A major risk factor for major depressive disorder (MDD) is stress. Stress leads to the release of high-mobility group box-1 (HMGB1), which in turn leads to neuroinflammation, a potential pathophysiological basis of MDD. The mechanism underlying stress-induced HMGB1 release is not known, but stress-associated glucocorticoids could be involved. To test this, rat primary cultured cortical astrocytes, the most abundant cell type in the central nervous system (CNS), were treated with corticosterone and HMGB1 release was assessed by Western blotting and ELISA. Significant HMGB1 was released with treatment with either corticosterone or dexamethasone, a synthetic glucocorticoid. HMGB1 translocated from the nucleus to the cytoplasm following corticosterone treatment. HMGB1 release was significantly attenuated with glucocorticoid receptor blocking. In addition, inhibition of pannexin-1, and P2X7 receptors led to a significant decrease in corticosterone-induced HMGB1 release. Taken together, corticosterone stimulates astrocytic glucocorticoid receptors and triggers cytoplasmic translocation and extracellular release of nuclear HMGB1 through a mechanism involving pannexin-1 and P2X7 receptors. Thus, under conditions of stress, glucocorticoids induce astrocytic HMGB1 release, leading to a neuroinflammatory state that could mediate neurological disorders such as MDD.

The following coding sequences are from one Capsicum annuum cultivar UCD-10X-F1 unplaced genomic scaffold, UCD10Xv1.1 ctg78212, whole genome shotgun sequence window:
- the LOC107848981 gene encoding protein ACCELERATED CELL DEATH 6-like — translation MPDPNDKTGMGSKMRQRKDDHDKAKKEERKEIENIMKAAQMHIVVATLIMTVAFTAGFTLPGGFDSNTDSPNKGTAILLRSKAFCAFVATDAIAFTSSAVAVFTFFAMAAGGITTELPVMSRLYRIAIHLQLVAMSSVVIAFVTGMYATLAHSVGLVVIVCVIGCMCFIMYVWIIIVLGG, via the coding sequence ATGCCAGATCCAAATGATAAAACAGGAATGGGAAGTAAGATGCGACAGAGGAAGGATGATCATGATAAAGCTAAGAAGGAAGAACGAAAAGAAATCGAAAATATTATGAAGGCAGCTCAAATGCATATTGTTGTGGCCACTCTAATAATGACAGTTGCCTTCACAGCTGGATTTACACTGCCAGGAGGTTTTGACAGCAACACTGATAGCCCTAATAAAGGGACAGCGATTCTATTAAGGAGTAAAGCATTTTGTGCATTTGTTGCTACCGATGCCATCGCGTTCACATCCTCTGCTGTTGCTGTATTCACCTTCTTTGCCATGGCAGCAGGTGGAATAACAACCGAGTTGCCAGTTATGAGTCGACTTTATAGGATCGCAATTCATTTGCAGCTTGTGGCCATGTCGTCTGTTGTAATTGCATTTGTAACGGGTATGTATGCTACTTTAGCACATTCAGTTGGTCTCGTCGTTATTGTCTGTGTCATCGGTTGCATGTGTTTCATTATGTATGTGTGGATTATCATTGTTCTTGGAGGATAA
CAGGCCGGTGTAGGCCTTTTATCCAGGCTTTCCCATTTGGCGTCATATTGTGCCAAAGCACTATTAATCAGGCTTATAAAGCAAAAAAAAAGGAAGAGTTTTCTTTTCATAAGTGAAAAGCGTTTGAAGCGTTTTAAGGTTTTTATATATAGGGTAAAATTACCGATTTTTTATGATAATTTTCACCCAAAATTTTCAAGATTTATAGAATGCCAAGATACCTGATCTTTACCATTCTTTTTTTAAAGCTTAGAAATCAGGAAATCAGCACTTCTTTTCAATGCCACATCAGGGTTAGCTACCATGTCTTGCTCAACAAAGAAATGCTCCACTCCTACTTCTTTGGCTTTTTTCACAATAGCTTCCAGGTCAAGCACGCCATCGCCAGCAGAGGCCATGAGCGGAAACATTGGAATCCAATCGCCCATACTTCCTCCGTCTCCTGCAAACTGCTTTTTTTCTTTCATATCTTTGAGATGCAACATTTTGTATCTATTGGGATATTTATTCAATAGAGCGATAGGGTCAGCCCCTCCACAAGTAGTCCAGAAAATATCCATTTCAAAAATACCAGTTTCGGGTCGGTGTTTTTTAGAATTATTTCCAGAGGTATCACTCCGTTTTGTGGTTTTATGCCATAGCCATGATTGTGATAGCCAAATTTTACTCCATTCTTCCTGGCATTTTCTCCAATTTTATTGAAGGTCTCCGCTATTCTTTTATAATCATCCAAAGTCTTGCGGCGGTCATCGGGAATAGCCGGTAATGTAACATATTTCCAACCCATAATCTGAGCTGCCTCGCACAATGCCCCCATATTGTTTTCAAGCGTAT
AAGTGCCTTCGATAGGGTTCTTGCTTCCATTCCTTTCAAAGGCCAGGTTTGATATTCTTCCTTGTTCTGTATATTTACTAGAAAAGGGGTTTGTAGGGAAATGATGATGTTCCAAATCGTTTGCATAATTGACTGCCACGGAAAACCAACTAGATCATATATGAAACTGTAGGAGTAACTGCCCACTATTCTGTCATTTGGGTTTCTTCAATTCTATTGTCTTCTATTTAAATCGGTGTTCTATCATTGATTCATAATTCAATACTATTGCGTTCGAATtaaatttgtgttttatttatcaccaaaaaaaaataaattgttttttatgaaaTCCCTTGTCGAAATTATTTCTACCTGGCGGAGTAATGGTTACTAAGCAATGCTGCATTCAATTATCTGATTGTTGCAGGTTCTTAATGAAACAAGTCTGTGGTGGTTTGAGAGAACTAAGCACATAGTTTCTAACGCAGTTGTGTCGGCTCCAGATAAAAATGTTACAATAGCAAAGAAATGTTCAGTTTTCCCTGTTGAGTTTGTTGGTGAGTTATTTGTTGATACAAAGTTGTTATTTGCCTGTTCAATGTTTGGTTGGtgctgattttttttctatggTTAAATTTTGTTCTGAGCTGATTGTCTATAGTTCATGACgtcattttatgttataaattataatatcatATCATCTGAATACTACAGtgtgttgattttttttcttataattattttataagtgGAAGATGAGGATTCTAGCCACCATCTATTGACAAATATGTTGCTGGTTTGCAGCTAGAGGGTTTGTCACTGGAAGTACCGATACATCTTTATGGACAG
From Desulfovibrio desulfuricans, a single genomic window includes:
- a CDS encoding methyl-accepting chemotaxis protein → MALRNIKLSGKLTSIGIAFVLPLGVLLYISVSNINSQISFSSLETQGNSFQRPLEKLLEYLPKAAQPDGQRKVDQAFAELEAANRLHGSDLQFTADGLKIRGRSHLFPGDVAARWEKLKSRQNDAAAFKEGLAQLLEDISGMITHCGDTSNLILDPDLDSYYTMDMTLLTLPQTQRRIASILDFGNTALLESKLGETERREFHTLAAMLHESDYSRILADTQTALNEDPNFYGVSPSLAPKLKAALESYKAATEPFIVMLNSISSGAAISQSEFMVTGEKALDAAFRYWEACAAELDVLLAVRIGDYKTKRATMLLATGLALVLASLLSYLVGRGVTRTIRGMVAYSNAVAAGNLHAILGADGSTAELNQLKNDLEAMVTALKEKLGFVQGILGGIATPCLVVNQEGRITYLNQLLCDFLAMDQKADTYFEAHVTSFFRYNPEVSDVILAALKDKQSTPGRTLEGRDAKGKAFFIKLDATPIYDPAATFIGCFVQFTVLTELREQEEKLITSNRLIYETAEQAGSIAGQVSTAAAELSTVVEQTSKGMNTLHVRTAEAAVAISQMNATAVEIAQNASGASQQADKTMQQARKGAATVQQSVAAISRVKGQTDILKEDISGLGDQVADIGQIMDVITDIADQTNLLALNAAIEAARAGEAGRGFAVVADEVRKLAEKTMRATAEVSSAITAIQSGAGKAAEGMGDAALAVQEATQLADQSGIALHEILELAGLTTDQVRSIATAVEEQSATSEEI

- major depressive disorder